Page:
O's short of arms, time Erickson labors

Indians have wild time with O's 'pen, go up 3-1

Alomar beats Benitez in 9th

Cleveland scores two on Rhodes' wild pitch in rally back from 5-2

GAME 4 Indians 8, Orioles7

October 13, 1997|By Joe Strauss | Joe Strauss,SUN STAFF

CLEVELAND -- It was only last week that Davey Johnson espoused his belief in fate, how she turns and how some years she picks out a darling and stands over it for seven months ending in October.

For most of this season the Orioles have been kissed by her. Last night, they experienced her backhand for the third time in four days.

Short on bullpen, staying power and now desperately short on time, the Orioles fell hard in an 8-7 loss to the Cleveland Indians in Game 4 of the American League Championship Series. Trailing 3-1, they must either get up tonight or endure a winter of second-guessing and possibly worse.

"Somebody's messing with fate. That's what I figure right now," Johnson said.

For a second straight night, the plucky Indians technically won in their final at-bat, this time with catcher Sandy Alomar driving Armando Benitez's fastball for a single between left fielder B. J. Surhoff and center fielder Brady Anderson to score Manny Ramirez from second base.

More realistically, the Orioles blew a chance to even a maddening series four innings earlier because of a bad combination of bullpen and chaos at home plate. As a result, tonight Johnson hands the ball and his team's season to Scott Kamieniecki, whose last start came Sept. 24.

The Orioles still draw breath, but it is shallow. A team that couldn't win Saturday despite 15 strikeouts from its starting pitcher gave another lesson in waste.

Never mind that the Orioles received home runs from Anderson, Harold Baines and Rafael Palmeiro in the four-run third inning. It wasn't enough.

The Orioles saved themselves by tying the game in the ninth inning for a second straight day. Offensive enigma Palmeiro hit a one-out come-backer off Indians closer Jose Mesa to score Roberto Alomar. But it wasn't enough.

Scott Erickson was handed a 5-2 lead but couldn't handle it while pitching on three days' rest.

They are creating heroes by the inning on the home side. The Orioles are manufacturing reasons to still believe.

"There have been very few teams that have come back from a 3-1 deficit," said Anderson, "but the way this series is going, I wouldn't be surprised at anything that happens."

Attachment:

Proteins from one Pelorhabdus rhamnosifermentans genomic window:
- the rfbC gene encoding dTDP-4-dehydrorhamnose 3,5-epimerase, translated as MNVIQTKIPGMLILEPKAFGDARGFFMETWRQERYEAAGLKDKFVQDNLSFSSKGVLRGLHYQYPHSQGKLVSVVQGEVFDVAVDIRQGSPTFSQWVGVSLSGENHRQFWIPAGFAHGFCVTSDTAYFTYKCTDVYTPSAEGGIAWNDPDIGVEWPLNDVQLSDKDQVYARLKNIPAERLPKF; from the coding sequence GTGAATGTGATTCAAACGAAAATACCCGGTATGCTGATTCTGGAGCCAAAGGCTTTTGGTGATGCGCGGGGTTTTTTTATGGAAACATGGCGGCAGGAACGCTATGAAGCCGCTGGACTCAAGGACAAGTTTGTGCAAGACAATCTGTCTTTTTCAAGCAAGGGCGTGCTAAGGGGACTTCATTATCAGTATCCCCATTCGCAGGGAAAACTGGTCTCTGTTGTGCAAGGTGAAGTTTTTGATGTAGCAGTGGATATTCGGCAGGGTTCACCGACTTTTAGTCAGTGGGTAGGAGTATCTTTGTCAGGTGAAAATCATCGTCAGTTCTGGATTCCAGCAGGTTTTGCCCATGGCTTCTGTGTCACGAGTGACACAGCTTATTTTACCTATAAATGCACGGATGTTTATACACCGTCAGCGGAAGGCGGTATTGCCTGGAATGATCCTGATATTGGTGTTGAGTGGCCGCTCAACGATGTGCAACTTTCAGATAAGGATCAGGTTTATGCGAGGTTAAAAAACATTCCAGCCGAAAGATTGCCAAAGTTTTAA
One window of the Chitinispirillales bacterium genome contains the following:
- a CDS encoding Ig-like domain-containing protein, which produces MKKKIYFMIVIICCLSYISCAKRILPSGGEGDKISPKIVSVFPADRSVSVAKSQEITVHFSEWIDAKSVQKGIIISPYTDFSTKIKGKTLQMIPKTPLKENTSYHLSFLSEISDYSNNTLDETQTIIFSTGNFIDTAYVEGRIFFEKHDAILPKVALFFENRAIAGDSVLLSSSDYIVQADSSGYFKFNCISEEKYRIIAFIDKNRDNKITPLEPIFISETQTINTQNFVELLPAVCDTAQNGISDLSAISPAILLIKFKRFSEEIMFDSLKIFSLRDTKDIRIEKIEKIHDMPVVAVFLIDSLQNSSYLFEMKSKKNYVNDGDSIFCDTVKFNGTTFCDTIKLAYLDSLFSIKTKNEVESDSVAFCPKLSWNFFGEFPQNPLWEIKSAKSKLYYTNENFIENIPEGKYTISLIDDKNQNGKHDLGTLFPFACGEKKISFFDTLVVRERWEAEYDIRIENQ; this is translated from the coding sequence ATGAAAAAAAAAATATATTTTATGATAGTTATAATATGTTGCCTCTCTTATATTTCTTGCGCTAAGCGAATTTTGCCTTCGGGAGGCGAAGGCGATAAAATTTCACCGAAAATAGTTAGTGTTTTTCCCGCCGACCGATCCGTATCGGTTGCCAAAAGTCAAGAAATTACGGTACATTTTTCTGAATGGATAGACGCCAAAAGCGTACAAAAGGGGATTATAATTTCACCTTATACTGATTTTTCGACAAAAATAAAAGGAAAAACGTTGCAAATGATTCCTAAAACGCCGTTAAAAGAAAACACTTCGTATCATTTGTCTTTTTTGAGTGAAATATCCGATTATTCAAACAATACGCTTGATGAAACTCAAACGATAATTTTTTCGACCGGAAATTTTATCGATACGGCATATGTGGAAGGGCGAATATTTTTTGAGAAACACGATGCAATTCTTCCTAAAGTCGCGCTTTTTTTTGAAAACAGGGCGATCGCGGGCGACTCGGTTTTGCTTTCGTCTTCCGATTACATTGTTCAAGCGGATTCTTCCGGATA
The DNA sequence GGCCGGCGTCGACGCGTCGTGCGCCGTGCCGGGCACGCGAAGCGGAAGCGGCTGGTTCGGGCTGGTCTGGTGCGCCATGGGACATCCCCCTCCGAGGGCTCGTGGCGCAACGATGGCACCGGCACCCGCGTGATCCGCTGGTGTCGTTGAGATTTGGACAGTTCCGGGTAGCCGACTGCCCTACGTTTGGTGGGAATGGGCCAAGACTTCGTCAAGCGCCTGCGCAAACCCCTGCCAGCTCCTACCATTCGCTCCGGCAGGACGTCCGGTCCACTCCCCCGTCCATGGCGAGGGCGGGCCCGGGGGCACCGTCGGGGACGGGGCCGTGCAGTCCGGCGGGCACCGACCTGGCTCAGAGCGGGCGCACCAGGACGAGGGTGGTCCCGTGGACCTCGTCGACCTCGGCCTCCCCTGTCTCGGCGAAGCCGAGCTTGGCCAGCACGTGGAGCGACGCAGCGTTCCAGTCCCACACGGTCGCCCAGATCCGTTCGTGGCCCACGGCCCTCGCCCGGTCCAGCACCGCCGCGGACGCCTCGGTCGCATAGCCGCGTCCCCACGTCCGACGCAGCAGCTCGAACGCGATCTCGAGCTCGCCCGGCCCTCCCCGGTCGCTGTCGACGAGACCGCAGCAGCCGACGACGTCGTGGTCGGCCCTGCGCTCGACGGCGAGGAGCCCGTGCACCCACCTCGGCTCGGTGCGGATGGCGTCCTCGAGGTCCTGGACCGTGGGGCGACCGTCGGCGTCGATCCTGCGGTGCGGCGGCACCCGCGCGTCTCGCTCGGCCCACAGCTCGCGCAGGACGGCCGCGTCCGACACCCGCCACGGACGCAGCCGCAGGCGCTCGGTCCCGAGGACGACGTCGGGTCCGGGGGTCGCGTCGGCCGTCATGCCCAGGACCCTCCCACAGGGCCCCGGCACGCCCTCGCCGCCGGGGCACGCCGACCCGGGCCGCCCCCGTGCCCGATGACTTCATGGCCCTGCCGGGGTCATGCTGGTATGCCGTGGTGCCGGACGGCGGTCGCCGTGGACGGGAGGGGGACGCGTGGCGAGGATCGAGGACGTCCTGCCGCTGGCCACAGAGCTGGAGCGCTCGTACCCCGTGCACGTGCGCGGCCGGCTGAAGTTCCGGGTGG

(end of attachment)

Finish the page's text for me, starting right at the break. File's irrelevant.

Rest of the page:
"I'm not feeling too good. It's a long way from being over," said Indians center fielder Marquis Grissom, who was involved in the Indians' key play for the third straight game -- all victories. "Last year [with the Atlanta Braves] we had the Yankees 2-0 and they won four straight. I learned my lesson then."

As for fate, Indians manager Mike Hargrove has little use for such talk. He takes such questions as a slight to his underdog club that has often won in spite of itself this postseason.

"I don't know about fate. But if it's there, we'll take it," he said.

L Johnson remained typically defiant in the face of adversity.

"There's a lot of strong backbone on this club. I know that losing 3-1 in games is tough," he said. "I believe in this ballclub. Momentum can change with a well-pitched game. Then we can get back home. I've seen stranger things happen. I've been two runs down with my last strike and seen things happen. Don't tell me about fate yet."

The game turned on the Indians' four-run fifth inning as Johnson went to left-hander Arthur Rhodes and stayed away from Terry Mathews. The break point came against right-handed hitter Grissom.

Johnson said he had "closed the book" on Saturday's wild ending to a 2-1 loss in which a botched squeeze play translated into a run when catcher Lenny Webster failed to hold onto a slider from Randy Myers. Johnson insisted he never even looked at the replay of the controversial play. It took only five innings to happen upon the same chapter, the same page, the same line again.

Johnson had gone through his bullpen in Saturday's 12-inning loss, almost resorting to Jimmy Key as a stopgap. Without an 11th pitcher, he was forced to nurse Erickson through the middle innings. It proved disastrous.

The Indians began their fifth-inning turnaround when Ramirez pounded a monstrous home run into the left-center-field bleachers for his third hit, pulling Cleveland within a run. Erickson was obviously laboring. He managed only five ground-ball outs. And when Jim Thome and David Justice followed Ramirez's blast with singles, Johnson got Rhodes and Mathews warming up.

Mathews was warm and Rhodes in the game when Grissom approached with two outs and the bases loaded. Rather than go with the more conventional matchup, Johnson stayed away from a pitcher seen as jinxed. When approached about his interpretation, Mathews balked.

"You can write no comment on that. Because if you do [write something] I won't be around anymore," Mathews said.

Rhodes entered the series as a health risk. He suffered a strained flexor tendon near his left elbow during Game 3 of the Division Series and left the game unable to throw a slider, his second pitch.

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